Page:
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Lyme Disease, TMD & Facial Pain – Three Case Studies

Author: Donald Tanenbaum DDS MPH - Board-Certified Orofacial Pain Specialist at New York TMJ & Orofacial Pain

Date: November 6, 2017

In 1992 a 38 year-old landscape gardener who spent his time on a Montauk golf course came to my office. We’ll call him John. John presented with acute jaw pain, limited jaw opening (at times) and an inability to bring his teeth together in consistent a way. For several months his teeth would hit on the right only, then in an even fashion for a short while, but ultimately contact could only be achieved on the left.
At first glance this looked like a common jaw problem and, therefore, common therapies were offered. Over several months, however, it became clear that treatment was not helping and John stopped coming for care. One year later I heard from another patient that he was ultimately diagnosed with Lyme disease.
With a little bit of research, my eyes were opened to how Lyme disease can give rise to facial pain and TMJ symptoms.
Lyme Disease, which is caused by bacteria of the Borrelia type, infects over 300,00 people in the United States every year. Making a diagnosis is extremely difficult as results of blood tests are unpredictable. A history of a rash after a tick bite can help make a diagnosis but 25-50% of infected people do not develop a rash at all. If left untreated, symptoms in the head, neck and jaw region can include facial tics (contraction and twitching of muscles), TM joint pain, swelling of the TM joints leading to bite changes, headaches in the temples, neck stiffness, and ongoing pain in the muscles of facial expression – making talking and smiling painful.
Most recently two patients were seen in my office with what appears to be symptoms associated with Lyme disease, as well. One, a 52-year old female, described her symptoms this way:
“Pain in my face that can be so intense that I have thought about going out on disability.”
Her pain was triggered by speaking and her jaw muscles felt as if they were pulling all the time. At times her teeth would ache, and when the frames of her glasses pressed on her temples the pain would escalate. Her facial and jaw symptoms had been present for seven months and were accompanied by exhaustion, “bizarre sensations in my body”, and disabling headaches.
Multiple medical evaluations and tests were unremarkable but her frequent walks in the Connecticut woods and recollections of insect bites without rashes had led one infectious disease doctor to be on the verge of starting her on a regimen of antibiotics. My exam did not in any way suggest a common TMD problem was the reason for her suffering.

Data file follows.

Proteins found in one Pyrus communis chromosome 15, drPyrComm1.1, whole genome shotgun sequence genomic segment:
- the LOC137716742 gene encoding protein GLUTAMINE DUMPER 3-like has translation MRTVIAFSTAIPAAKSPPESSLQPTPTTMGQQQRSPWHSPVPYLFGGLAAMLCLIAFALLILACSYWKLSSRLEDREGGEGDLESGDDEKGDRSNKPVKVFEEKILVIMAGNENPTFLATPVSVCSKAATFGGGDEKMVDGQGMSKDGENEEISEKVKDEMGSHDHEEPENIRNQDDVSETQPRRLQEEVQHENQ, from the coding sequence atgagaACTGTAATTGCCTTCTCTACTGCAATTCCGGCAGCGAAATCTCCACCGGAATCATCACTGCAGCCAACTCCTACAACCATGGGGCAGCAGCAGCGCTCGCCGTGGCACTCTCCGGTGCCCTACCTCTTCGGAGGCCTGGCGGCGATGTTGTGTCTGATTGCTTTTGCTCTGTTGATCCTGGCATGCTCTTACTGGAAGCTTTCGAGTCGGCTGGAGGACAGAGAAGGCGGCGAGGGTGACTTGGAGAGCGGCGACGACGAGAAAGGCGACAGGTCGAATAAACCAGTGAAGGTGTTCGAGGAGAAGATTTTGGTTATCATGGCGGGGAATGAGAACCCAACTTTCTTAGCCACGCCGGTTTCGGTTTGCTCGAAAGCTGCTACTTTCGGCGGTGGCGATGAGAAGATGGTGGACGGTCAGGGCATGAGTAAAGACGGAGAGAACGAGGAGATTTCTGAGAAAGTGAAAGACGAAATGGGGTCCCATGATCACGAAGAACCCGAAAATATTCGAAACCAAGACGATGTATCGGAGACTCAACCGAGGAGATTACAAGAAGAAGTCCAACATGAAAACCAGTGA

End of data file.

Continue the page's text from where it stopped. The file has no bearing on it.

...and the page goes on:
A second patient, a 45-year old female, related a history of Lyme disease seven years prior that was  “successfully treated with alternative remedies.” Upon presentation, she reported “raging pain in her face and jaw “, tight jaw muscles, intense pain when she put her face on the pillow, and fragile emotions prompting daily burst of crying. Although her Lyme disease had  “been cured”, she continued to experience episodes of intense back pain that had a nerve-like character that would come on spontaneously and then pass.
Again my examination provided no evidence of a true TMD problem and full medical testing was unremarkable. Though reluctant to try antibiotic therapy, she was about to move in that direction, as she believed that Lyme disease can lead to “neural scars” that lead to the emergence of pain symptoms throughout the entire nervous system.
Although the outcome of these two cases remains to be determined, they are very similar to many other confirmed cases I have seen since 1992 when I first began to think of Lyme when patients presented with severe pain in their face and jaw that had a neural character and was described as debilitating. In just about all of these confirmed Lyme patients, there was also no historical or physical evidence to suggest a common TMD problem.
It is now my sense that the impact of Lyme disease on both the peripheral and central nervous system has the ability to produce orofacial nerve and muscle pain and at least one feature of facial allodynia (when normal activities of life such as speaking, wearing glasses, smiling, or putting one’s face on a pillow prompts pain).
Though these scenarios remain a small proportion of patients who pass through my doors, they do represent an interesting subset of patients that need care beyond our expertise. With these gained insights, it is likely that if another John came for consultation that I would be thinking of Lyme almost from the outset.
I welcome your thoughts.

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